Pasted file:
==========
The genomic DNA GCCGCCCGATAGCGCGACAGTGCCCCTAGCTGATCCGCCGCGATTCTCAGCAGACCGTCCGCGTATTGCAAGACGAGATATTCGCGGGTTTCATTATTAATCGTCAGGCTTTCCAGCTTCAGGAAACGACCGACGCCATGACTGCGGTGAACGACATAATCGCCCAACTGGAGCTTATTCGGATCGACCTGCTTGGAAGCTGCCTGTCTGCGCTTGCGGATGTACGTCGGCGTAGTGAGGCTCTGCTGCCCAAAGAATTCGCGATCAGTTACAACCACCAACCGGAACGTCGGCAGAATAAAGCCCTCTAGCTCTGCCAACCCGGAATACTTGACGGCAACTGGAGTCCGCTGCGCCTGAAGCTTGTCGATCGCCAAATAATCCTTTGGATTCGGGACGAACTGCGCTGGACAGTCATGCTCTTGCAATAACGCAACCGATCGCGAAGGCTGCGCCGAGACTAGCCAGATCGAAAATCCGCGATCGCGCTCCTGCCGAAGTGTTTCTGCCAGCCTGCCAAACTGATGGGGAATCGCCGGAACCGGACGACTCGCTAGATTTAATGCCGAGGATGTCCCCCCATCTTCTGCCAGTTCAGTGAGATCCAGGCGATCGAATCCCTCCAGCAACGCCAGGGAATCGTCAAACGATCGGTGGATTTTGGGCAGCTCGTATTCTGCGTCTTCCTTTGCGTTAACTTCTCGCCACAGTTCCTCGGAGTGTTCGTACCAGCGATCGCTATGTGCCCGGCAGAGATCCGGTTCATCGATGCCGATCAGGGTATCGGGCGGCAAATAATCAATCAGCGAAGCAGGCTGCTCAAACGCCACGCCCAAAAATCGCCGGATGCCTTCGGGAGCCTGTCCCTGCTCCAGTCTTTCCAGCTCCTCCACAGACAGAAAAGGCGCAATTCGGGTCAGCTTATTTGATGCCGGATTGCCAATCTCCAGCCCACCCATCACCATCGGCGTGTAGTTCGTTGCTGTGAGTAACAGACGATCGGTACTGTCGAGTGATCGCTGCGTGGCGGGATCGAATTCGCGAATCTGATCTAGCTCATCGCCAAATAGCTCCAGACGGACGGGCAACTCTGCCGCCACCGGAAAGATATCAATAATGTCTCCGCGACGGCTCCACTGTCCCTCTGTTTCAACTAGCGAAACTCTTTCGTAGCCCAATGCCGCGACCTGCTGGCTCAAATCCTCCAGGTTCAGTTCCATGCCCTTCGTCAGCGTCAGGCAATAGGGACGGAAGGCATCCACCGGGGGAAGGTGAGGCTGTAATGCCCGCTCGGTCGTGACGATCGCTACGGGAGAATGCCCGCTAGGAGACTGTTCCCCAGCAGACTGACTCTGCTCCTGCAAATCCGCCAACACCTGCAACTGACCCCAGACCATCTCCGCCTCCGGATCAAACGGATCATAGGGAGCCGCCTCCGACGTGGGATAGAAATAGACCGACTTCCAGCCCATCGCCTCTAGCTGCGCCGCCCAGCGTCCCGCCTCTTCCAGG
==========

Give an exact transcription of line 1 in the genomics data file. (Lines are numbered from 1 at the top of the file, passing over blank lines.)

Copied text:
The genomic DNA GCCGCCCGATAGCGCGACAGTGCCCCTAGCTGATCCGCCGCGATTCTCAGCAGACCGTCCGCGTATTGCAAGACGAGATATTCGCGGGTTTCATTATTAATCGTCAGGCTTTCCAGCTTCAGGAAACGACCGACGCCATGACTGCGGTGAACGACATAATCGCCCAACTGGAGCTTATTCGGATCGACCTGCTTGGAAGCTGCCTGTCTGCGCTTGCGGATGTACGTCGGCGTAGTGAGGCTCTGCTGCCCAAAGAATTCGCGATCAGTTACAACCACCAACCGGAACGTCGGCAGAATAAAGCCCTCTAGCTCTGCCAACCCGGAATACTTGACGGCAACTGGAGTCCGCTGCGCCTGAAGCTTGTCGATCGCCAAATAATCCTTTGGATTCGGGACGAACTGCGCTGGACAGTCATGCTCTTGCAATAACGCAACCGATCGCGAAGGCTGCGCCGAGACTAGCCAGATCGAAAATCCGCGATCGCGCTCCTGCCGAAGTGTTTCTGCCAGCCTGCCAAACTGATGGGGAATCGCCGGAACCGGACGACTCGCTAGATTTAATGCCGAGGATGTCCCCCCATCTTCTGCCAGTTCAGTGAGATCCAGGCGATCGAATCCCTCCAGCAACGCCAGGGAATCGTCAAACGATCGGTGGATTTTGGGCAGCTCGTATTCTGCGTCTTCCTTTGCGTTAACTTCTCGCCACAGTTCCTCGGAGTGTTCGTACCAGCGATCGCTATGTGCCCGGCAGAGATCCGGTTCATCGATGCCGATCAGGGTATCGGGCGGCAAATAATCAATCAGCGAAGCAGGCTGCTCAAACGCCACGCCCAAAAATCGCCGGATGCCTTCGGGAGCCTGTCCCTGCTCCAGTCTTTCCAGCTCCTCCACAGACAGAAAAGGCGCAATTCGGGTCAGCTTATTTGATGCCGGATTGCCAATCTCCAGCCCACCCATCACCATCGGCGTGTAGTTCGTTGCTGTGAGTAACAGACGATCGGTACTGTCGAGTGATCGCTGCGTGGCGGGATCGAATTCGCGAATCTGATCTAGCTCATCGCCAAATAGCTCCAGACGGACGGGCAACTCTGCCGCCACCGGAAAGATATCAATAATGTCTCCGCGACGGCTCCACTGTCCCTCTGTTTCAACTAGCGAAACTCTTTCGTAGCCCAATGCCGCGACCTGCTGGCTCAAATCCTCCAGGTTCAGTTCCATGCCCTTCGTCAGCGTCAGGCAATAGGGACGGAAGGCATCCACCGGGGGAAGGTGAGGCTGTAATGCCCGCTCGGTCGTGACGATCGCTACGGGAGAATGCCCGCTAGGAGACTGTTCCCCAGCAGACTGACTCTGCTCCTGCAAATCCGCCAACACCTGCAACTGACCCCAGACCATCTCCGCCTCCGGATCAAACGGATCATAGGGAGCCGCCTCCGACGTGGGATAGAAATAGACCGACTTCCAGCCCATCGCCTCTAGCTGCGCCGCCCAGCGTCCCGCCTCTTCCAGG